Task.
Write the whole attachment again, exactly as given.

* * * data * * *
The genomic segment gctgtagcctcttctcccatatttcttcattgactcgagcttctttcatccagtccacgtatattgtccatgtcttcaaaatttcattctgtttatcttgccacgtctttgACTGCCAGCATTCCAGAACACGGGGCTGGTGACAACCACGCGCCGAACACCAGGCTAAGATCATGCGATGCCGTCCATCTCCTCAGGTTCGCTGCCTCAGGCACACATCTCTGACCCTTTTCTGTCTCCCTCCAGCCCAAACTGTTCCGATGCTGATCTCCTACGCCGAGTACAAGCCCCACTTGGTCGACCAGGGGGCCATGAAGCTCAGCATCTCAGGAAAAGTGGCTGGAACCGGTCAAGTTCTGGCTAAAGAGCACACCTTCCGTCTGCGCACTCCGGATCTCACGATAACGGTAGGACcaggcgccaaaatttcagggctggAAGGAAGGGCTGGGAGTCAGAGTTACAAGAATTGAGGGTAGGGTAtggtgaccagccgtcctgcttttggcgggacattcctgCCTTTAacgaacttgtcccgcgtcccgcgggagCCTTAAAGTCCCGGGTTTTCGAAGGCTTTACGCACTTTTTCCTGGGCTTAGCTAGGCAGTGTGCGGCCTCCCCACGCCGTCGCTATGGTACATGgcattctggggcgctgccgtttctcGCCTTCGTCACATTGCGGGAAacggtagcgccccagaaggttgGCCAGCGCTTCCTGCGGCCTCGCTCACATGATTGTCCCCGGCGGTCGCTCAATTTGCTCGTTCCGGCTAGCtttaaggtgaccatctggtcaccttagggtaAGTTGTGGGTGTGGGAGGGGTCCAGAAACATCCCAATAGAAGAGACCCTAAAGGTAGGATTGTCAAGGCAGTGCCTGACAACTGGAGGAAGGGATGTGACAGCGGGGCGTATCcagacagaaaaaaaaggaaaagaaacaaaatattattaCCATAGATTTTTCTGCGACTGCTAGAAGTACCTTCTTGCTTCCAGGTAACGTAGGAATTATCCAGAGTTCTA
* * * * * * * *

The genomic segment gctgtagcctcttctcccatatttcttcattgactcgagcttctttcatccagtccacgtatattgtccatgtcttcaaaatttcattctgtttatcttgccacgtctttgACTGCCAGCATTCCAGAACACGGGGCTGGTGACAACCACGCGCCGAACACCAGGCTAAGATCATGCGATGCCGTCCATCTCCTCAGGTTCGCTGCCTCAGGCACACATCTCTGACCCTTTTCTGTCTCCCTCCAGCCCAAACTGTTCCGATGCTGATCTCCTACGCCGAGTACAAGCCCCACTTGGTCGACCAGGGGGCCATGAAGCTCAGCATCTCAGGAAAAGTGGCTGGAACCGGTCAAGTTCTGGCTAAAGAGCACACCTTCCGTCTGCGCACTCCGGATCTCACGATAACGGTAGGACcaggcgccaaaatttcagggctggAAGGAAGGGCTGGGAGTCAGAGTTACAAGAATTGAGGGTAGGGTAtggtgaccagccgtcctgcttttggcgggacattcctgCCTTTAacgaacttgtcccgcgtcccgcgggagCCTTAAAGTCCCGGGTTTTCGAAGGCTTTACGCACTTTTTCCTGGGCTTAGCTAGGCAGTGTGCGGCCTCCCCACGCCGTCGCTATGGTACATGgcattctggggcgctgccgtttctcGCCTTCGTCACATTGCGGGAAacggtagcgccccagaaggttgGCCAGCGCTTCCTGCGGCCTCGCTCACATGATTGTCCCCGGCGGTCGCTCAATTTGCTCGTTCCGGCTAGCtttaaggtgaccatctggtcaccttagggtaAGTTGTGGGTGTGGGAGGGGTCCAGAAACATCCCAATAGAAGAGACCCTAAAGGTAGGATTGTCAAGGCAGTGCCTGACAACTGGAGGAAGGGATGTGACAGCGGGGCGTATCcagacagaaaaaaaaggaaaagaaacaaaatattattaCCATAGATTTTTCTGCGACTGCTAGAAGTACCTTCTTGCTTCCAGGTAACGTAGGAATTATCCAGAGTTCTA